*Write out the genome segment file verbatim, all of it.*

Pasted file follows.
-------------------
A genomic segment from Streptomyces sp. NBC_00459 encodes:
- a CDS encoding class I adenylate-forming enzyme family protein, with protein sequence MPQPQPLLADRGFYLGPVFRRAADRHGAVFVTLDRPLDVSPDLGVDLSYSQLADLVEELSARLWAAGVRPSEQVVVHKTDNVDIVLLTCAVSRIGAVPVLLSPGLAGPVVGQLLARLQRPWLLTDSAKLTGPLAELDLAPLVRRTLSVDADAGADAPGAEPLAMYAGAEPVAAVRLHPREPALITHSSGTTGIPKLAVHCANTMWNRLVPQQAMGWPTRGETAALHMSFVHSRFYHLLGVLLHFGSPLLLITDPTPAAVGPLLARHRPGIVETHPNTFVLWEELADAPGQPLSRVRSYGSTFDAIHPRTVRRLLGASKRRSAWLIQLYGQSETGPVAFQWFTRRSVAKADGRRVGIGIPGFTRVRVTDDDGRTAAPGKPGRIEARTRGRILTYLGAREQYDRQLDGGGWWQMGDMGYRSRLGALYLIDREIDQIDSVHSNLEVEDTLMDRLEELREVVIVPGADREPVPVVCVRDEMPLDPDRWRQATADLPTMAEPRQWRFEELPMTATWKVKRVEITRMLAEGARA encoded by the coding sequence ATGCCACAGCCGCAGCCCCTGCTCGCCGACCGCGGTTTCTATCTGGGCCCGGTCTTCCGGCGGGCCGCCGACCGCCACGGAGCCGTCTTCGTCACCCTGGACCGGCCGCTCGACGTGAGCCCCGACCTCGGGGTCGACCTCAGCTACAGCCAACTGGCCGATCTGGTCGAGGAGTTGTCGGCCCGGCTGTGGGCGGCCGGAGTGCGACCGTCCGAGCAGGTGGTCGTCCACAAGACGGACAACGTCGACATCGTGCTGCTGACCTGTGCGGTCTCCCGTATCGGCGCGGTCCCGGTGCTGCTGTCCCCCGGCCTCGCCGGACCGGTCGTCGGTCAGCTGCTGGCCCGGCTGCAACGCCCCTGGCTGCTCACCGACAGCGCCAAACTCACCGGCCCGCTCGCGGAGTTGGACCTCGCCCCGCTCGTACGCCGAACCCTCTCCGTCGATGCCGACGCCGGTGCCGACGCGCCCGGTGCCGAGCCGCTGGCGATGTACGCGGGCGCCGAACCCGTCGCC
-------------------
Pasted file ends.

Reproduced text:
A genomic segment from Streptomyces sp. NBC_00459 encodes:
- a CDS encoding class I adenylate-forming enzyme family protein, with protein sequence MPQPQPLLADRGFYLGPVFRRAADRHGAVFVTLDRPLDVSPDLGVDLSYSQLADLVEELSARLWAAGVRPSEQVVVHKTDNVDIVLLTCAVSRIGAVPVLLSPGLAGPVVGQLLARLQRPWLLTDSAKLTGPLAELDLAPLVRRTLSVDADAGADAPGAEPLAMYAGAEPVAAVRLHPREPALITHSSGTTGIPKLAVHCANTMWNRLVPQQAMGWPTRGETAALHMSFVHSRFYHLLGVLLHFGSPLLLITDPTPAAVGPLLARHRPGIVETHPNTFVLWEELADAPGQPLSRVRSYGSTFDAIHPRTVRRLLGASKRRSAWLIQLYGQSETGPVAFQWFTRRSVAKADGRRVGIGIPGFTRVRVTDDDGRTAAPGKPGRIEARTRGRILTYLGAREQYDRQLDGGGWWQMGDMGYRSRLGALYLIDREIDQIDSVHSNLEVEDTLMDRLEELREVVIVPGADREPVPVVCVRDEMPLDPDRWRQATADLPTMAEPRQWRFEELPMTATWKVKRVEITRMLAEGARA encoded by the coding sequence ATGCCACAGCCGCAGCCCCTGCTCGCCGACCGCGGTTTCTATCTGGGCCCGGTCTTCCGGCGGGCCGCCGACCGCCACGGAGCCGTCTTCGTCACCCTGGACCGGCCGCTCGACGTGAGCCCCGACCTCGGGGTCGACCTCAGCTACAGCCAACTGGCCGATCTGGTCGAGGAGTTGTCGGCCCGGCTGTGGGCGGCCGGAGTGCGACCGTCCGAGCAGGTGGTCGTCCACAAGACGGACAACGTCGACATCGTGCTGCTGACCTGTGCGGTCTCCCGTATCGGCGCGGTCCCGGTGCTGCTGTCCCCCGGCCTCGCCGGACCGGTCGTCGGTCAGCTGCTGGCCCGGCTGCAACGCCCCTGGCTGCTCACCGACAGCGCCAAACTCACCGGCCCGCTCGCGGAGTTGGACCTCGCCCCGCTCGTACGCCGAACCCTCTCCGTCGATGCCGACGCCGGTGCCGACGCGCCCGGTGCCGAGCCGCTGGCGATGTACGCGGGCGCCGAACCCGTCGCC